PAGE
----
Page:Our Common Land (and other short essays).djvu/17

From Wikisource
Jump to: navigation, search
This page has been validated.

or forest looks indeed crowded with people, but to them the feeling is one of sufficient space, free air, green grass, and colour, with a life without which they might think the place dull. Every atom of open space you have left to these people is needed; take care you lose none of it; it is becoming yearly of more vital importance to save or increase it.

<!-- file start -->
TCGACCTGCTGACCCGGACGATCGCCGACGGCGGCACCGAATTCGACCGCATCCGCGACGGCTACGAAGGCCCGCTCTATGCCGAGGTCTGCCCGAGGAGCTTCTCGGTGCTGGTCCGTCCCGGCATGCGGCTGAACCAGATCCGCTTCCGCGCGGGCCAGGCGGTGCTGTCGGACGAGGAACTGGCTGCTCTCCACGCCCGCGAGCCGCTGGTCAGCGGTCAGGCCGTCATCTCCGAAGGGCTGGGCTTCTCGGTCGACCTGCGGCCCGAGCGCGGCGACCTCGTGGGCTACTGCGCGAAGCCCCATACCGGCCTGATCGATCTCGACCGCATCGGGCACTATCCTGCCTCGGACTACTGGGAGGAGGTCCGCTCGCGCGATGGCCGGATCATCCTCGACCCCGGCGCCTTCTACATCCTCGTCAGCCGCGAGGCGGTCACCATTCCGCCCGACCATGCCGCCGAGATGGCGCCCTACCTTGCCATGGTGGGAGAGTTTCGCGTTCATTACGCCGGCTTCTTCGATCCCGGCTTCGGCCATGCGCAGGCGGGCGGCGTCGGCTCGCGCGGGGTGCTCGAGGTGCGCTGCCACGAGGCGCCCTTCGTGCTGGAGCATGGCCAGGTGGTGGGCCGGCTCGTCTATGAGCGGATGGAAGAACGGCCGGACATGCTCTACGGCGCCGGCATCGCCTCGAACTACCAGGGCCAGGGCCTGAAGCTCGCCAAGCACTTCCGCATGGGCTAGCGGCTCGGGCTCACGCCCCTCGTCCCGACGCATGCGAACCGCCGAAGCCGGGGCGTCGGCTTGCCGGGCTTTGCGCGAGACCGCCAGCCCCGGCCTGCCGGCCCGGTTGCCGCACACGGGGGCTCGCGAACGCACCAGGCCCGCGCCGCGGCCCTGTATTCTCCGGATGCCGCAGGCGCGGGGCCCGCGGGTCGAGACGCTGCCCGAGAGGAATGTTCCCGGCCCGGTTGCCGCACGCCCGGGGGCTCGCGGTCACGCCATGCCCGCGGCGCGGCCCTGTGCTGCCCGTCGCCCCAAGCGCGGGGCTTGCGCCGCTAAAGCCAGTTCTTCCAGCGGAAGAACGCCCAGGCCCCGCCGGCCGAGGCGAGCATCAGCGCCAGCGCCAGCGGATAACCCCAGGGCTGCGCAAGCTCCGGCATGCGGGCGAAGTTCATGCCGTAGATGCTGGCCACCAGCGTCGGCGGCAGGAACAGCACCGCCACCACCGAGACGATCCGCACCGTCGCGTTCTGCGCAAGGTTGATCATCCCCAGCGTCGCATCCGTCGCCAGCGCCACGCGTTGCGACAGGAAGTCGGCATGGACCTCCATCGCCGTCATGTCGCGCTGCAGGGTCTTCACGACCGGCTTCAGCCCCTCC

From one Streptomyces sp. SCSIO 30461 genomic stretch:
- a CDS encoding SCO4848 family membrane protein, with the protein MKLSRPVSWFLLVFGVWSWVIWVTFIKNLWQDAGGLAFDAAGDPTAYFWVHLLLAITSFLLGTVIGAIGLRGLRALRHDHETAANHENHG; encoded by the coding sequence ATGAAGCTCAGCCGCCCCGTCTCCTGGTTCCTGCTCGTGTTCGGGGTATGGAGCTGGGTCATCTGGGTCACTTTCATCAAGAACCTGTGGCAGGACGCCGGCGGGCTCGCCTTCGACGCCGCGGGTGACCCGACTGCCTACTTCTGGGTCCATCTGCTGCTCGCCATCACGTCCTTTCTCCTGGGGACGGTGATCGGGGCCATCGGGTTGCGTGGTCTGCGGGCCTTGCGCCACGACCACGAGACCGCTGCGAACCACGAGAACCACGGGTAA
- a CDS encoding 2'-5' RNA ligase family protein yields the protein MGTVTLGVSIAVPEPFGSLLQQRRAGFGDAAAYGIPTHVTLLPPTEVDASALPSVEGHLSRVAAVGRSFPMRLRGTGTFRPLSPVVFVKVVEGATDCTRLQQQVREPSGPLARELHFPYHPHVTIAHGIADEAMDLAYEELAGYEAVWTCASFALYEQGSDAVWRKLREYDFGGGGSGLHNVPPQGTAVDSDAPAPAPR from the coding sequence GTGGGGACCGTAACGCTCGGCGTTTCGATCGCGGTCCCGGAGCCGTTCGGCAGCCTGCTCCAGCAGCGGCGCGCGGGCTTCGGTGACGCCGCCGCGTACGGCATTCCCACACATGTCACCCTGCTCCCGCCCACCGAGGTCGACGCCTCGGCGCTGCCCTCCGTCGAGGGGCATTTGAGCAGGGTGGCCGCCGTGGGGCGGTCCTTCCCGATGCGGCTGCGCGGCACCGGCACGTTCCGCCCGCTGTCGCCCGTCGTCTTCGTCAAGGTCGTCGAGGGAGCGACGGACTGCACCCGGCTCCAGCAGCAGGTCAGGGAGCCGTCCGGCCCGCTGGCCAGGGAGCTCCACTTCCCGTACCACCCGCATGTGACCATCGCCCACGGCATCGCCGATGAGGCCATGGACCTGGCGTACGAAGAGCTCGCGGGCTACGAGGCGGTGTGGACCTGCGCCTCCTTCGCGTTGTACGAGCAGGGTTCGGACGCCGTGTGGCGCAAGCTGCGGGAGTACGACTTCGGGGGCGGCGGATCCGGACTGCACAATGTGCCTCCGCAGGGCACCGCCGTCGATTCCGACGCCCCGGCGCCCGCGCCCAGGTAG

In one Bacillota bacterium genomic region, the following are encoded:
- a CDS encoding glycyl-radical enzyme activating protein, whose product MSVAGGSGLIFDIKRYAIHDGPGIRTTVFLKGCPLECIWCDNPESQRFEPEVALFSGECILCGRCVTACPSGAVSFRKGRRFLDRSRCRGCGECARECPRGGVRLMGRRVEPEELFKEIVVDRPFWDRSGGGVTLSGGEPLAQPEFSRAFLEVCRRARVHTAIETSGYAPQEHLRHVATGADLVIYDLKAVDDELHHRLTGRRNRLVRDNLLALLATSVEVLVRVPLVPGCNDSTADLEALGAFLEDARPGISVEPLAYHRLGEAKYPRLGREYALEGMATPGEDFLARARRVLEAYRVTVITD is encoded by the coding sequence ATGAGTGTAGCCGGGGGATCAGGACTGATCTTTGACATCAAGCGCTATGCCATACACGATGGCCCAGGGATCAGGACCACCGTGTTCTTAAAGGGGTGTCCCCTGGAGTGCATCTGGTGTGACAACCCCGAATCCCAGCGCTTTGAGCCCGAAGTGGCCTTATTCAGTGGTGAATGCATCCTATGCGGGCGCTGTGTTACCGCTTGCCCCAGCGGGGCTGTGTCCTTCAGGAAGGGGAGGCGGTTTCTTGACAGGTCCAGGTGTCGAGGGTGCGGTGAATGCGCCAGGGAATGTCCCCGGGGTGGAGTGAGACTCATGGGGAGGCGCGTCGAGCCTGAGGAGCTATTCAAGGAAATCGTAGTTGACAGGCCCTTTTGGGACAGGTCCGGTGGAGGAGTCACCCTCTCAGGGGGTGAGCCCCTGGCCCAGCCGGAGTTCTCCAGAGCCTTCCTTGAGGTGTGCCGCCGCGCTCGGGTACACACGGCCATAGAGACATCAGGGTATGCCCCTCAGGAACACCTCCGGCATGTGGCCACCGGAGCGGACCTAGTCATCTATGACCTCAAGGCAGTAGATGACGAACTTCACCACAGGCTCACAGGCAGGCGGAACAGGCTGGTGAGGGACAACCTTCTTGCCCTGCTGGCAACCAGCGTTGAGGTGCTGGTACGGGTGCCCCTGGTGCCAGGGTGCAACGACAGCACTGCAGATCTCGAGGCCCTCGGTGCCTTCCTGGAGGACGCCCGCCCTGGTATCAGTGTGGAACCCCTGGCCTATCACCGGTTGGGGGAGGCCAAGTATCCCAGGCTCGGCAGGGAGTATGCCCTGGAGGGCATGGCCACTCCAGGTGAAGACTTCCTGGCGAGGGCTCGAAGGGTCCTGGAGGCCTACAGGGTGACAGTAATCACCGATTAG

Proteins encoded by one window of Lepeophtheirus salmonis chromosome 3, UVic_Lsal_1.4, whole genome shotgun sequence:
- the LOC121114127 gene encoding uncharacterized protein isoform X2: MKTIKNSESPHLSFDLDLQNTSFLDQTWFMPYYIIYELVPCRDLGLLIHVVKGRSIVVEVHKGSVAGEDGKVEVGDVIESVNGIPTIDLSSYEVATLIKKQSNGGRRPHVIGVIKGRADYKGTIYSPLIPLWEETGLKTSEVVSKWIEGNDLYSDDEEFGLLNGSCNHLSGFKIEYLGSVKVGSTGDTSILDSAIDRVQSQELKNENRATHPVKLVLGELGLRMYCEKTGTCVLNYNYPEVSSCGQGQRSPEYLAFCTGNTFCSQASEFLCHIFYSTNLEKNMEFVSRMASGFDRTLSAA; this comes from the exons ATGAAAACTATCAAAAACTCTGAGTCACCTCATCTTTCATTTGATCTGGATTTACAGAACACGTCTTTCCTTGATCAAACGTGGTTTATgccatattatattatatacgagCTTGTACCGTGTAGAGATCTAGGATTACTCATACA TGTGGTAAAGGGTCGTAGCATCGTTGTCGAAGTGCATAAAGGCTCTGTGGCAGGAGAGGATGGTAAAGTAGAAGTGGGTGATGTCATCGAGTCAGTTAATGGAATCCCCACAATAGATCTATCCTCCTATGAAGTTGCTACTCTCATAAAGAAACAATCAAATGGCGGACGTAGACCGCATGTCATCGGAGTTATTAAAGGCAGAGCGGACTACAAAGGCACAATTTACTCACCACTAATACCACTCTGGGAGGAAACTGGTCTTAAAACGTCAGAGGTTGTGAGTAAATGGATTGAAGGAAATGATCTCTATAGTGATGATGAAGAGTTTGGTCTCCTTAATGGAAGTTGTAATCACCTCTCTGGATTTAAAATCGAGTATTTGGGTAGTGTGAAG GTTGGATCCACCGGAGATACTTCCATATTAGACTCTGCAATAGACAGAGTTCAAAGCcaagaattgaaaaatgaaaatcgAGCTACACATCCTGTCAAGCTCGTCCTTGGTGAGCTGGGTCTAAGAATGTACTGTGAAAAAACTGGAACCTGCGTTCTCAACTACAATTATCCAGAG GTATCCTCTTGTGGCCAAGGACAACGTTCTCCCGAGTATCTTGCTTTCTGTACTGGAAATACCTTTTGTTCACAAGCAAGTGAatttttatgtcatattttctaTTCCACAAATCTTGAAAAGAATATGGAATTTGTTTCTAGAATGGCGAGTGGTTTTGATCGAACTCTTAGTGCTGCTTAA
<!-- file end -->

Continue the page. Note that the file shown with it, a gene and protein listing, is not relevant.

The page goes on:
There is now a Bill for regulating inclosure before the House of Commons. Mr. Cross has said what he trusts will be its effect if it becomes law; but those who have been watching the history of various inclosures, and the trials respecting special Commons, are not so hopeful as Mr. Cross is as to the effect this Bill would have. It makes indeed good provisions for regulating Commons to be kept open for the public when a scheme for regulation is applied for. But the adoption of such a scheme depends in large part on the lord of the manor. Will he in nine cases out of ten ever even apply for a scheme for regu-